U.S. Postal Service to put living people on stamps, looks for suggestions; How about Steve Jobs?

“Who would you put on a stamp? Hoping to boost sagging revenue, the U.S. Postal Service on Monday abandoned its longstanding rule that stamps cannot feature people who are still alive and is asking the public for suggestions,” Hope Yen and Stacy A. Anderson report for The Associated Press.

“It’s a first that means living sports stars, writers, artists and other prominent — or not-so-prominent — people could take their places in postal history next to the likes of George Washington, Martin Luther King Jr., and Marilyn Monroe,” Yen and Anderson report. “‘This change will enable us to pay tribute to individuals for their achievements while they are still alive to enjoy the honor,’ said Postmaster General Patrick Donahoe. But it seems to be at least as much about money as admiration.”

Yen and Anderson report, “Since Jan. 1, 2007, the Postal Service has required that a person be deceased five years before appearing on a stamp. Before that, the rule was 10 years. Still, former presidents were remembered on stamps in the year following their deaths by tradition. And, more recently, people have been able to upload photos and design their own stamps for personal use through the U.S. mail. The post office is inviting suggestions for new stamps through Facebook (recommendations), Twitter, and by mail to the Citizens’ Stamp Advisory Committee, c/o Stamp Development, Room 3300, 475 L’Enfant Plaza SW, Washington, DC 20260-3501.”

Read more in the full article here.

MacDailyNews Take: We suggest everyone go tweet “Steve Jobs for USPS stamp! #SteveJobsstamp” at Twitter right now!


  1. Darrell Lance Abbott(dead but it’s long over due)

    A whole rock series would be pretty sweet though! Who wouldn’t want the Metallica guys on their letters?

    Put porn stars on the lickable ones 😉

  2. I find it ironic that they want to boost revenue and are asking for suggestions on social networking sites. They should require you to send your suggestions on a post card.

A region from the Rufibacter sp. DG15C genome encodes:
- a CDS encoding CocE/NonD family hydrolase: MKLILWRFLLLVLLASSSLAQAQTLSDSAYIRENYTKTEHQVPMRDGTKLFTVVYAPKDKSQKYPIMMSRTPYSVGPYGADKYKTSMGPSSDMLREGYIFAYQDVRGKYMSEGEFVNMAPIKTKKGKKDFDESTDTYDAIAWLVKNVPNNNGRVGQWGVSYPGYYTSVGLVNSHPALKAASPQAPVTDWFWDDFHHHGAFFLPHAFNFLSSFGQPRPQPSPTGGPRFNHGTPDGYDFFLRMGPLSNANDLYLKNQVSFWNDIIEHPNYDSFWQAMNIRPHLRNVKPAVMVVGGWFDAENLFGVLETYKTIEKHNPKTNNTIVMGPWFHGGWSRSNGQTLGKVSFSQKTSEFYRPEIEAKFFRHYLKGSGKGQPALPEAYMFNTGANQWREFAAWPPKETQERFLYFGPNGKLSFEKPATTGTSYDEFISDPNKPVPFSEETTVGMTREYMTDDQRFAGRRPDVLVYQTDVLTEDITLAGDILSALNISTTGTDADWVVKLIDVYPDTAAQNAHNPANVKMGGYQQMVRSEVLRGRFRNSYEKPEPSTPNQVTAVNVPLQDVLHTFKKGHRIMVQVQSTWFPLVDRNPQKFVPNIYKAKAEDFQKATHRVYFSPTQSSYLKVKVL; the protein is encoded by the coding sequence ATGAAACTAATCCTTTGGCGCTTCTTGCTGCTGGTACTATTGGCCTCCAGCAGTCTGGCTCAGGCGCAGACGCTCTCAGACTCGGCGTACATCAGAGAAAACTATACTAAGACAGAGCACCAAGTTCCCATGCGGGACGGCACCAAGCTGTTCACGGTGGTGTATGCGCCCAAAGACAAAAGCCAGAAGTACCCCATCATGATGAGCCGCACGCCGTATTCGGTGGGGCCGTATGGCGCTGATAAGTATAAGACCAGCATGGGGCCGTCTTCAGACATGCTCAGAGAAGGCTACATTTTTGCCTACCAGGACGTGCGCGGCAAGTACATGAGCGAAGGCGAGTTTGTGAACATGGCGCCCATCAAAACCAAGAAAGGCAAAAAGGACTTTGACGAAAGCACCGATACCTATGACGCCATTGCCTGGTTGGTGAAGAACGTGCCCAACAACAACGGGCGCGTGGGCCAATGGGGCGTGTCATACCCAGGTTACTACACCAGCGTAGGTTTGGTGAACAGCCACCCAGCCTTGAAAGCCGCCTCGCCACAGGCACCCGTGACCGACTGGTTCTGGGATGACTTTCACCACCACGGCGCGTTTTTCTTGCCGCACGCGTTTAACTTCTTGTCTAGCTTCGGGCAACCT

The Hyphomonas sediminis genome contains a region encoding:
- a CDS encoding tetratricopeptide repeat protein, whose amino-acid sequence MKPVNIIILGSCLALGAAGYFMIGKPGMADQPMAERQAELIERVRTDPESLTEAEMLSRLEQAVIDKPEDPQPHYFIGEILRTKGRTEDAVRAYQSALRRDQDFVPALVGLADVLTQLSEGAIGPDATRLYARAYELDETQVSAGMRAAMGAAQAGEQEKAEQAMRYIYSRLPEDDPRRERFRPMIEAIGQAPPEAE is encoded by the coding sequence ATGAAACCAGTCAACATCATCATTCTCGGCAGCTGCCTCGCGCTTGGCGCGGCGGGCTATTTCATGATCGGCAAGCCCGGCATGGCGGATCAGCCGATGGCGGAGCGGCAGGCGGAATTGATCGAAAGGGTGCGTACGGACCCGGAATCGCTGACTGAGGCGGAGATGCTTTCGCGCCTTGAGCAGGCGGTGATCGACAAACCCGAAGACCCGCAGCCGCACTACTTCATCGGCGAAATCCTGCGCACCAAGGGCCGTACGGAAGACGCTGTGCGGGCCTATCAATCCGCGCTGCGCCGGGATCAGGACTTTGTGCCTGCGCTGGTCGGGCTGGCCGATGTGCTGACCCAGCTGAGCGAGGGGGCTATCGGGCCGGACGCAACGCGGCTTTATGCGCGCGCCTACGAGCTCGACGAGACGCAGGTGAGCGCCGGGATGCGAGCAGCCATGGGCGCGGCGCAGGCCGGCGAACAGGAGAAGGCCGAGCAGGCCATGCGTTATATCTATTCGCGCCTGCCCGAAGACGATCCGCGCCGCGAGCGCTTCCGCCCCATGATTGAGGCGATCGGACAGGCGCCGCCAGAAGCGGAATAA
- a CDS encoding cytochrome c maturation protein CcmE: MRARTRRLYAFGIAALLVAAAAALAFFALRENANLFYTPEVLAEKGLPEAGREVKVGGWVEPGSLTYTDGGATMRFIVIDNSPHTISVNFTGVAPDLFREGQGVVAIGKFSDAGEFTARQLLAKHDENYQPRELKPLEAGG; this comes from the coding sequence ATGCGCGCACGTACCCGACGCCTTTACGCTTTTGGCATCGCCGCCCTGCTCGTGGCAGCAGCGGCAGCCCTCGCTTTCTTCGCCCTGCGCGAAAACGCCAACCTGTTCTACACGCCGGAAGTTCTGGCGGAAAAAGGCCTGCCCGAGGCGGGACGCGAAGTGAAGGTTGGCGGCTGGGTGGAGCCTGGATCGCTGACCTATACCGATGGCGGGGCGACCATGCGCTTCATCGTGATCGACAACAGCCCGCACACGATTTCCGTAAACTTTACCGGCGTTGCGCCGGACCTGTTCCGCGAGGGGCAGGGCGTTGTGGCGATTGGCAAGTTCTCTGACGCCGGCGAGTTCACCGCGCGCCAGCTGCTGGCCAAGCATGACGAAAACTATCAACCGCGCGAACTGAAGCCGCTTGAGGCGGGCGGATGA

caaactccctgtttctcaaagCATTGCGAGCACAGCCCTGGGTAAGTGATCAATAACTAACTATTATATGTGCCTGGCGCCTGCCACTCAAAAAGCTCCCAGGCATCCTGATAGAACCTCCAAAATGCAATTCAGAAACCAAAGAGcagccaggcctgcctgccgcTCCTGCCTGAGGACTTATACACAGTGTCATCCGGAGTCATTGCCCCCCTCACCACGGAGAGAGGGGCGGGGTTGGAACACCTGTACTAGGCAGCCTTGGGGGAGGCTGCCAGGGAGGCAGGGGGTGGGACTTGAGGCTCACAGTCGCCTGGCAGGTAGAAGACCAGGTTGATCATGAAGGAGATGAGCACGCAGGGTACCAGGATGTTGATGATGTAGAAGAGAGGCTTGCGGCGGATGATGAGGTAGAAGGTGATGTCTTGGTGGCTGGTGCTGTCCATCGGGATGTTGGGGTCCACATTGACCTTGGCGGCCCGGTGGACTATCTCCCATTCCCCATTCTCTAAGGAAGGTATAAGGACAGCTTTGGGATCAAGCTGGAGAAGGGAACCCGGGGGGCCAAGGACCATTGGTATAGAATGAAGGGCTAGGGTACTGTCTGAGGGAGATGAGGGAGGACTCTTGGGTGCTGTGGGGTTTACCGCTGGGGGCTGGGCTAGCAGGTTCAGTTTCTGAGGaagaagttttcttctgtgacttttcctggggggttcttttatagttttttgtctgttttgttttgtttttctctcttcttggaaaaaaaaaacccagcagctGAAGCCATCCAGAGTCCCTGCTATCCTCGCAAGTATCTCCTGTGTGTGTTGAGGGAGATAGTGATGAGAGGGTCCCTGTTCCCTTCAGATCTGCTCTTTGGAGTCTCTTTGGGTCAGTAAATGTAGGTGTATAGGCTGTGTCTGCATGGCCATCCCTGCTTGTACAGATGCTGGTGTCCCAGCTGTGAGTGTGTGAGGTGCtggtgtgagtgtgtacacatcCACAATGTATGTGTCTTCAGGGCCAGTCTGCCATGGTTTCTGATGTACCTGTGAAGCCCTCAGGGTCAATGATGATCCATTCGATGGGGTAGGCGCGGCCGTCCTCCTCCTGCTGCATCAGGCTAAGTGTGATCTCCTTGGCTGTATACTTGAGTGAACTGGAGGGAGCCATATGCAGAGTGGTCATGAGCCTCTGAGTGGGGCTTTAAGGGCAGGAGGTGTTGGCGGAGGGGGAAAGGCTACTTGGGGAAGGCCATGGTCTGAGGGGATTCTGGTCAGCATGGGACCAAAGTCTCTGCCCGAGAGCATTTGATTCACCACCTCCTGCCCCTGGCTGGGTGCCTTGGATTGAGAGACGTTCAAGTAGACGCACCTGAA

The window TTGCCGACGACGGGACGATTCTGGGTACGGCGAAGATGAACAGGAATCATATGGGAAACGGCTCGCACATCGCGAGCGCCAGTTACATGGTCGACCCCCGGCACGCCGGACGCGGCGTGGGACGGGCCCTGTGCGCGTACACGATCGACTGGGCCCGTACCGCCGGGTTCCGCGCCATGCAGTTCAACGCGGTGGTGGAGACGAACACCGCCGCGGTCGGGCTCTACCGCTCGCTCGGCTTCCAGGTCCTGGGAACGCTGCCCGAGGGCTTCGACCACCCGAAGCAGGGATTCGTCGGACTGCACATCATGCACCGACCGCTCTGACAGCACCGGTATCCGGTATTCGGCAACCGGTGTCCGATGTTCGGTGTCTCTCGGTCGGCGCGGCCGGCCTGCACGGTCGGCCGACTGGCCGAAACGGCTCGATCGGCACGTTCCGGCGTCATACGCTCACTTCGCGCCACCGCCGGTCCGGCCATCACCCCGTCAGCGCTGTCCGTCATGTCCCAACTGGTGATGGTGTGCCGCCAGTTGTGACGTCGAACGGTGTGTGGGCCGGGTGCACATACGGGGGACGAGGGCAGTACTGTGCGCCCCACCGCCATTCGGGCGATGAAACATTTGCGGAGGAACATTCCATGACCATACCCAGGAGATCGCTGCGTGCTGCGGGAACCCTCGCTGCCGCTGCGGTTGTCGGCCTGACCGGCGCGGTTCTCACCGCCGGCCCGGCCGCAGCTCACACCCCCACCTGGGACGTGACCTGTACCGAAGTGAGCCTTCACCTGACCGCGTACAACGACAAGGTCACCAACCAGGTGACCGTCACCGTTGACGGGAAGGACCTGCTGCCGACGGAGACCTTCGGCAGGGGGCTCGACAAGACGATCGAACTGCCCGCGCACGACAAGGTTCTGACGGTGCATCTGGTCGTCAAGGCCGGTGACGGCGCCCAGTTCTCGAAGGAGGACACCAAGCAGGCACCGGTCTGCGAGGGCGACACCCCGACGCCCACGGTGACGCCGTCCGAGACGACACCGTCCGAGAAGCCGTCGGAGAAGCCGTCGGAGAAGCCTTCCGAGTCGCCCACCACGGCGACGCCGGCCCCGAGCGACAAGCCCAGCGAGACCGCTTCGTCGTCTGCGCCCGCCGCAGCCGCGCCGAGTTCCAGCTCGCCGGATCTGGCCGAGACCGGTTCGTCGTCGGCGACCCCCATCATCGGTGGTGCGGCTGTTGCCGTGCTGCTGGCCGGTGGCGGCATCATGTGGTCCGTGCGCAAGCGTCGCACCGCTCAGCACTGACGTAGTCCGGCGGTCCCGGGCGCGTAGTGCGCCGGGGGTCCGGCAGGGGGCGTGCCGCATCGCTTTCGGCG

3. Steve Jobs owns this decade hands-down, and also his profile as most the influential person fits into this century. I propose Steve Jobs to be the first living person to be commemorated on a stamp.

  4. I vote for President Obama. He will surely be a big seller. Not only will democrats and others buy it for the historic nature of the first black president but also the first living person on a stamp; that’s a two-fer.

    It will also be a big seller in conservative circles believe it or not. Republicans will buy the stamps if only to line the bottom of their bird cages and afterwards will frame it. It will probably become a big art movement for conservatives especially the T-Party crowd to see who can come up with the most defiling work.

    Vote Obama in 2011 and again in 2012.

    1. Don’t forget, he’s also the recipient of a preemptive Nobel Prize for peace, just for being him or whatever. Good enough reason to give him a stamp the day before the election results, so that it won’t be tacky.

  5. “Hoping to boost sagging revenue”
    How about cutting cost? Hers a simple plan!

    1. Go to every other day deliver, Mon,Wed,Fri for some, Tue,Thur,Sat for the rest,

    2. Eliminate subsidized bulk junk mail, 90% is trashed any way.

    3. Eliminate subsidized overnight and next day rates, taxpayers are paying for something the private sector can and does better!

    1. No, no Friday deliveries. Nothing in there but bad news and I swear the worse the news is, the more the sender works on making it arrive on Friday. “You’ve been laid off Bill. Have a nice weekend!”

  6. People and companies don’t actually mail more letters just because the photo of a popular person is on the stamp. Therefore, this can’t increase revenues or profits (reduce losses) for the USPS …

    … unless the more popular photos cause more people to buy stamps that they don’t actually use, either for stamp collections or for other uses, such as gifts to the fans of those whose photos are featured.

    This is similar to the US Mint’s recent practice of coming out with new coins — nickels, quarters, etc. — so that collectors will buy and hold them. Production cost 3-cents, selling price 25-cents, net profit 22-cents.

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